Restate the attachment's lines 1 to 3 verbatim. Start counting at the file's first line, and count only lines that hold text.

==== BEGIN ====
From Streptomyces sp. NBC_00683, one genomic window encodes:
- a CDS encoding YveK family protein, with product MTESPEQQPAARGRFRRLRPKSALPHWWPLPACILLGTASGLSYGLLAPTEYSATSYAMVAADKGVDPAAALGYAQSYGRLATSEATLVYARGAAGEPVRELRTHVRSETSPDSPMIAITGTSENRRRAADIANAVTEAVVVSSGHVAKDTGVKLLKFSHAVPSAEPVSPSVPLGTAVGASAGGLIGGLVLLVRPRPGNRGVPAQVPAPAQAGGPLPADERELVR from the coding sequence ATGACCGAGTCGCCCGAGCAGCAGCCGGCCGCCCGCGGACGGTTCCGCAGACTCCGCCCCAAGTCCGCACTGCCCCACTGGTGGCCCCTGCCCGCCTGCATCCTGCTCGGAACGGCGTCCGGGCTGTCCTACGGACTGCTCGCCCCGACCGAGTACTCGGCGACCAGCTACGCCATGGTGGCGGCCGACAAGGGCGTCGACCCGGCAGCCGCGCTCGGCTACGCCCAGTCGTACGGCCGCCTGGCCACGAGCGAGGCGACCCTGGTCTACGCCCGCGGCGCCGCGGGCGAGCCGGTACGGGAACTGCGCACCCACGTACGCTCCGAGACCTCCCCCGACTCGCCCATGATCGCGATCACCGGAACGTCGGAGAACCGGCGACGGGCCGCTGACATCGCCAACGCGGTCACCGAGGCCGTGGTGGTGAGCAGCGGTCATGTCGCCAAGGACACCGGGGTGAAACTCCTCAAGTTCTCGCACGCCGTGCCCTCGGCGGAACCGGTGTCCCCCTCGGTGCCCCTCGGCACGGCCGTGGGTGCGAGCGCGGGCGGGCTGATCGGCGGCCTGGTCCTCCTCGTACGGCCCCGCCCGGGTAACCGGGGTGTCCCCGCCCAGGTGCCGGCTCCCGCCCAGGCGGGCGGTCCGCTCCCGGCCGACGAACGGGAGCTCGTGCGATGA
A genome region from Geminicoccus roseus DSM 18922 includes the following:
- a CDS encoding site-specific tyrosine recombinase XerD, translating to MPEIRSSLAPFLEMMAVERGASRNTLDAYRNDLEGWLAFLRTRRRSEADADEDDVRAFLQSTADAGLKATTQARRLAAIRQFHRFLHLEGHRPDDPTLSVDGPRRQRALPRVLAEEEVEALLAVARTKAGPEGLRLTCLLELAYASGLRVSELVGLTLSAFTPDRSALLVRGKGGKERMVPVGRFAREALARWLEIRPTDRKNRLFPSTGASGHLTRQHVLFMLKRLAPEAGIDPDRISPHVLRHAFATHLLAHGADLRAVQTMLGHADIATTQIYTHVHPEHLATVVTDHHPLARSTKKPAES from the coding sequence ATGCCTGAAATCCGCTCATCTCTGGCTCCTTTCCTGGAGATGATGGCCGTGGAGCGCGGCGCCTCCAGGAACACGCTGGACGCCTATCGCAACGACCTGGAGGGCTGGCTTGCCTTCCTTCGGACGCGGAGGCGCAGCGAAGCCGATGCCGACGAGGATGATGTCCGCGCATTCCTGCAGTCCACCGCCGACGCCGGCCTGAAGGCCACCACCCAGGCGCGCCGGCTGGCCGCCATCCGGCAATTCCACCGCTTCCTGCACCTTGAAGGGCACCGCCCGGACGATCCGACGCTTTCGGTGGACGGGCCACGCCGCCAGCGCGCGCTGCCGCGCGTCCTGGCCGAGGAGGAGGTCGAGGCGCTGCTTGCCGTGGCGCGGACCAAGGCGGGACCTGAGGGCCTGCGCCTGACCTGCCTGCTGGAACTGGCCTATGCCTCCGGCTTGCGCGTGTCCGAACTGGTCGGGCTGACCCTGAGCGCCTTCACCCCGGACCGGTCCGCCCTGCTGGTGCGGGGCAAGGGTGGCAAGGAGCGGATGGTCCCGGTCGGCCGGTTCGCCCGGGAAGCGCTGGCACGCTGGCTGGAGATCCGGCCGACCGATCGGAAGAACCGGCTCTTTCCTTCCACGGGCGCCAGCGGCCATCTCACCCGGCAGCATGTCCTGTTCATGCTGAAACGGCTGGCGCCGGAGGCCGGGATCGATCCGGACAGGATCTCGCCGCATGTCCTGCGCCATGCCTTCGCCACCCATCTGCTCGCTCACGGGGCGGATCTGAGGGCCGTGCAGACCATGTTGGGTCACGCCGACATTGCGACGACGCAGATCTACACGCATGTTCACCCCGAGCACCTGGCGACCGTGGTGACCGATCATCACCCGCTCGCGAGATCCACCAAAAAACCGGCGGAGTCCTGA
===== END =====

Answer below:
From Streptomyces sp. NBC_00683, one genomic window encodes:
- a CDS encoding YveK family protein, with product MTESPEQQPAARGRFRRLRPKSALPHWWPLPACILLGTASGLSYGLLAPTEYSATSYAMVAADKGVDPAAALGYAQSYGRLATSEATLVYARGAAGEPVRELRTHVRSETSPDSPMIAITGTSENRRRAADIANAVTEAVVVSSGHVAKDTGVKLLKFSHAVPSAEPVSPSVPLGTAVGASAGGLIGGLVLLVRPRPGNRGVPAQVPAPAQAGGPLPADERELVR from the coding sequence ATGACCGAGTCGCCCGAGCAGCAGCCGGCCGCCCGCGGACGGTTCCGCAGACTCCGCCCCAAGTCCGCACTGCCCCACTGGTGGCCCCTGCCCGCCTGCATCCTGCTCGGAACGGCGTCCGGGCTGTCCTACGGACTGCTCGCCCCGACCGAGTACTCGGCGACCAGCTACGCCATGGTGGCGGCCGACAAGGGCGTCGACCCGGCAGCCGCGCTCGGCTACGCCCAGTCGTACGGCCGCCTGGCCACGAGCGAGGCGACCCTGGTCTACGCCCGCGGCGCCGCGGGCGAGCCGGTACGGGAACTGCGCACCCACGTACGCTCCGAGACCTCCCCCGACTCGCCCATGATCGCGATCACCGGAACGTCGGAGAACCGGCGACGGGCCGCTGACATCGCCAACGCGGTCACCGAGGCCGTGGTGGTGAGCAGCGGTCATGTCGCCAAGGACACCGGGGTGAAACTCCTCAAGTTCTCGCACGCCGTGCCCTCGGCGGAACCGGTGTCCCCCTCGGTGCCCCTCGGCACGGCCGTGGGTGCGAGCGCGGGCGGGCTGATCGGCGGCCTGGTCCTCCTCGTACGGCCCCGCCCGGGTAACCGGGGTGTCCCCGCCCAGGTGCCGGCTCCCGCCCAGGCGGGCGGTCCGCTCCCGGCCGACGAACGGGAGCTCGTGCGATGA
A genome region from Geminicoccus roseus DSM 18922 includes the following: